New York on the Path to Requiring All-Electric Buildings
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- Developers of new buildings in New York state and of new and renovated buildings in New York City may soon be prohibited from powering and heating their buildings with any fossil fuels, including natural gas, and from installing gas-burning cooking equipment.
- The New York state bill was introduced in May, but amended in October to accelerate the effective date. The state Senate bill, SO6483, prohibits municipalities in New York from issuing a building permit for any new commercial, residential or mixed-use building that is not an all-electric building.
Developers of new buildings in New York state and of new and renovated buildings in New York City may soon be prohibited from powering and heating their buildings with any fossil fuels, including natural gas, and from installing gas-burning cooking equipment. Bills are pending in the New York Senate and the New York City Council that, if enacted, would require newly constructed buildings in the state―and in the case of the city, renovated buildings―to be developed as all-electric buildings.
The New York state bill was introduced in May, but amended in October to accelerate the effective date. The state Senate bill, SO6483, prohibits municipalities in New York from issuing a building permit for any new commercial, residential or mixed-use building that is not an all-electric building. An all-electric building is defined as one that "uses a permanent supply of electricity as the sole source of energy to meet the building energy needs" and "shall have no natural gas, propane, or oil heaters, boilers, piping systems, fixtures or infrastructure installed to meet building energy needs."
There are some exceptions: If a building is found, after the submission of evidence, to be physically or technically incapable of being constructed as all-electric, it may be exempted if constructed as a mixed-fuel building. Financial factors may not be considered when determining whether the building is physically or technically incapable of being developed as all-electric. A mixed-fuel building is one that uses a combination of electricity and natural gas, propane or oil to meeting building energy needs. Commercial food service establishments also may be exempt if they cannot feasibly use all-electric appliances.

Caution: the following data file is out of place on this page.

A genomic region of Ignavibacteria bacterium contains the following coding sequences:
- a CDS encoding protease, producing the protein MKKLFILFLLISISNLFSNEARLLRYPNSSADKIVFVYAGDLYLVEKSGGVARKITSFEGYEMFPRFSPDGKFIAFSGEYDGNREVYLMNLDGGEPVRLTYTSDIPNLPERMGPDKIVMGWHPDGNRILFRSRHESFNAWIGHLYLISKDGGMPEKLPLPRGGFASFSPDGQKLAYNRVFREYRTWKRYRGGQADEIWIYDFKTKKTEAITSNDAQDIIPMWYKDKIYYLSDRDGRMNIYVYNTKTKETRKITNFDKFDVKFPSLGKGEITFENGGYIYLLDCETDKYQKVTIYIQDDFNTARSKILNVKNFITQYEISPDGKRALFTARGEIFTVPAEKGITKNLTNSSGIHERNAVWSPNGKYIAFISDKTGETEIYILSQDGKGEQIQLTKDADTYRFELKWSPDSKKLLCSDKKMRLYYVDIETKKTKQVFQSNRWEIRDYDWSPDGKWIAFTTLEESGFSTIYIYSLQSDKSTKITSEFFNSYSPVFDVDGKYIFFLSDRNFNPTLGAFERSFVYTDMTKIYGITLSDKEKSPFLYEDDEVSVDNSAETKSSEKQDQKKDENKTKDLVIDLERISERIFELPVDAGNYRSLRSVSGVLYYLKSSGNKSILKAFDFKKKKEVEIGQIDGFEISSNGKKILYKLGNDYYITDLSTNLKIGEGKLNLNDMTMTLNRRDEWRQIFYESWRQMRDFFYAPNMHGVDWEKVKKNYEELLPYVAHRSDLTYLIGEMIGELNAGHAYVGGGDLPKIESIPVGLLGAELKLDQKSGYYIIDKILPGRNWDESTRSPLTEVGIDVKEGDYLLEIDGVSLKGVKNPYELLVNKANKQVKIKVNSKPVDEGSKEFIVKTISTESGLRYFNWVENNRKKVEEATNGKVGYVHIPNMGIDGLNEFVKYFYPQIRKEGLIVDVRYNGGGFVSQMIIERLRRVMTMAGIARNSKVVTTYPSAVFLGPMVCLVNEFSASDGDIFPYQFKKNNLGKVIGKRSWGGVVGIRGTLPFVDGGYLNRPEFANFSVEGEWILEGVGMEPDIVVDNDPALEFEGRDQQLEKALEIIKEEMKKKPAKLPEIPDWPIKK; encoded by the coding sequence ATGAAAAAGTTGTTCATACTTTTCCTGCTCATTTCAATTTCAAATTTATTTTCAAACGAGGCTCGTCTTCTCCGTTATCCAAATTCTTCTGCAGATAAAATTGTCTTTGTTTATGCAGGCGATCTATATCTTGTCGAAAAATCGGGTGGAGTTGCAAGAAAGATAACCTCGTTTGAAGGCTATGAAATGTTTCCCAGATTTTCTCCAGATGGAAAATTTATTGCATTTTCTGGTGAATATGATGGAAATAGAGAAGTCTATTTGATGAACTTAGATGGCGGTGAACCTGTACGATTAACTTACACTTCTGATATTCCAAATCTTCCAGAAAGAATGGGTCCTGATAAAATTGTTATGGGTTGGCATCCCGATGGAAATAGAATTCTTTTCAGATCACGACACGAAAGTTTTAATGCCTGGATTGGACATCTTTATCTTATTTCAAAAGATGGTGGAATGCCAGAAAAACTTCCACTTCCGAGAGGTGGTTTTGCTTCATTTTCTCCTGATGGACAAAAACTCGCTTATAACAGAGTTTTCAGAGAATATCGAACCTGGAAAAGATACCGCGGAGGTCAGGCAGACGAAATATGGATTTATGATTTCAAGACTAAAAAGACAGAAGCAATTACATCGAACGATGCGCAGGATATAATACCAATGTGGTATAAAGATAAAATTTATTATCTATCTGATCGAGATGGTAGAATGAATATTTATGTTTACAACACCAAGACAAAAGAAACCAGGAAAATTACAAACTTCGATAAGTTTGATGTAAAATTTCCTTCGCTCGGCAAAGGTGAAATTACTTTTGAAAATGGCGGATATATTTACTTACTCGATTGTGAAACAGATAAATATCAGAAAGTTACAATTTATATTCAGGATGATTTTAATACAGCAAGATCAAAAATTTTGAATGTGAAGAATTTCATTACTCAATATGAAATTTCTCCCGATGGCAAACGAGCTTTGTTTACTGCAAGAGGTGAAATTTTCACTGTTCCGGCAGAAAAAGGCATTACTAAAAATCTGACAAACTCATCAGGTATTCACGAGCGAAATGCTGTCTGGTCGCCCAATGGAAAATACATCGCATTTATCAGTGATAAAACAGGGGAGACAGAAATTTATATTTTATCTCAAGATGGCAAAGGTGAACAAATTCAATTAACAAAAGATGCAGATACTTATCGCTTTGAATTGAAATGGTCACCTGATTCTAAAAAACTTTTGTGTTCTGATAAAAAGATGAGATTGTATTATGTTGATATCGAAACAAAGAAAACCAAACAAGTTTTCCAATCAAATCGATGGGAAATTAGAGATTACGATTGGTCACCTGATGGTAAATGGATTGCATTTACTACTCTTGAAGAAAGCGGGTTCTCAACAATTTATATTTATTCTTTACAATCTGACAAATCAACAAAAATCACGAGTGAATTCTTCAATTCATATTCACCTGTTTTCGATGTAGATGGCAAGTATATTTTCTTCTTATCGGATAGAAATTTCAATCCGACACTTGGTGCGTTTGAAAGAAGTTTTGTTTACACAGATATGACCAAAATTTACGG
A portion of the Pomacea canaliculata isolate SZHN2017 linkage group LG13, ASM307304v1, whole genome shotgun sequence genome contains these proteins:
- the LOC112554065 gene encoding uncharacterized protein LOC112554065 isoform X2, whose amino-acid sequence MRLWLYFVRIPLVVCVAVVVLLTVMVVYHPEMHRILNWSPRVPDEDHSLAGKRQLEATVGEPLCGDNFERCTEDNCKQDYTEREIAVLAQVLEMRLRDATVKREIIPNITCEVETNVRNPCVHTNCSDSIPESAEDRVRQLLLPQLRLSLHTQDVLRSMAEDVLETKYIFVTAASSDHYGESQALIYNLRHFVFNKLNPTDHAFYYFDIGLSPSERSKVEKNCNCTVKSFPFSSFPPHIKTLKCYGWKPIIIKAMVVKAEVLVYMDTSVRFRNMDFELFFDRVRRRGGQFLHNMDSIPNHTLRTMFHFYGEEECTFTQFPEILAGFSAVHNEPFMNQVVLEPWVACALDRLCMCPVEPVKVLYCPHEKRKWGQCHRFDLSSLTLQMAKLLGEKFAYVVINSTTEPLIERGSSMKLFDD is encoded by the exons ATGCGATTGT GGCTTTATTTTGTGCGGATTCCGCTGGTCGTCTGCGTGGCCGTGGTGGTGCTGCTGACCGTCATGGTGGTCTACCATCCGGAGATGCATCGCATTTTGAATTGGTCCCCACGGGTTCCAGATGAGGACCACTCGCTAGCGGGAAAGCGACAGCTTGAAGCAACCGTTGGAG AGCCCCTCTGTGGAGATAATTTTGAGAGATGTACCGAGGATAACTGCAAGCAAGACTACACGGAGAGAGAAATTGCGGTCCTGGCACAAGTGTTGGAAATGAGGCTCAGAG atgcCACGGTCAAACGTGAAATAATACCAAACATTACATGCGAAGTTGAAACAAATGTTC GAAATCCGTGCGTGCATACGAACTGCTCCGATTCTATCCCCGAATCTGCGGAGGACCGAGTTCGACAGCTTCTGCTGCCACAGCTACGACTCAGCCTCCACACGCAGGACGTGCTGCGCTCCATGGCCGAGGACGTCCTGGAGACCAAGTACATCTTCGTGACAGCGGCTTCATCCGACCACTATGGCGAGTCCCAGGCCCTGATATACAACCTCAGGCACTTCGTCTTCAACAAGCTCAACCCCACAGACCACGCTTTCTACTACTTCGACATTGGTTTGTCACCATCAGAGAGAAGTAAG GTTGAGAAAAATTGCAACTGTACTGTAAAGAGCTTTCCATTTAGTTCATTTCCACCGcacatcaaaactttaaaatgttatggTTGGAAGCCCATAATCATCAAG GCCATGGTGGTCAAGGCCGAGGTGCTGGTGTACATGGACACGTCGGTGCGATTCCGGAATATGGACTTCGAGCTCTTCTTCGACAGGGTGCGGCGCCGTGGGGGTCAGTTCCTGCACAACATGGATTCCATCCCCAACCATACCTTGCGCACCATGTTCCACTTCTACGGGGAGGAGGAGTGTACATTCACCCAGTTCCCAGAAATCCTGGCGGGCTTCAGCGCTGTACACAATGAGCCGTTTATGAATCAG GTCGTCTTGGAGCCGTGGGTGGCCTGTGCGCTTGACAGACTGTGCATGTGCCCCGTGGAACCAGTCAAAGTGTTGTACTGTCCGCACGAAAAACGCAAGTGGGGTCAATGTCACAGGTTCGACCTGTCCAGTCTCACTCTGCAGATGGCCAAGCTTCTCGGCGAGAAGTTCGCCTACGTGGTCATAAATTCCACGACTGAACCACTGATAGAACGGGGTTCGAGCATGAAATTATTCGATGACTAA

The bill is proposed to become effective upon enactment, but the prohibition against issuing permits for nonelectric buildings will not take effect until January 1, 2023. The New York Public Service Commission and the New York State Energy Research and Development Authority are required to report to the governor and others by February 1, 2023, proposals to make changes to the design of electric rates, new or existing subsidy programs, and policies or laws needed to ensure that implementation of the statute does not diminish the production of affordable housing or the affordability of electricity for customers in all-electric buildings. At present, the bill is in committee.
The New York City bill, Intro 2317, introduced in May 2021, would update the city's building code to prohibit both new and renovated buildings from burning all fossil fuels, including natural gas, propane and heating oil. The bill provides for exemptions if fossil fuel combustion is required for emergency standby power, manufacturing or operation of a laboratory, laundromat, hospital or commercial kitchen. It enables building owners to demonstrate that application of the bill would create undue hardship. There is no definition of hardship in the bill. As drafted, the bill will become effective two years after passage. The bill was the subject of a hearing on November 17, 2021, and remains in committee.
The main difference between the New York City and New York state bills is that the city would require building owners that make major renovations to their properties to convert them to all-electric, while the state has no such requirement. There has been significant opposition to Intro 2317―and to the state bill―from the same stakeholders, so stay tuned for developments as the bills work their way through their respective legislative processes. We will provide updates as they become available.
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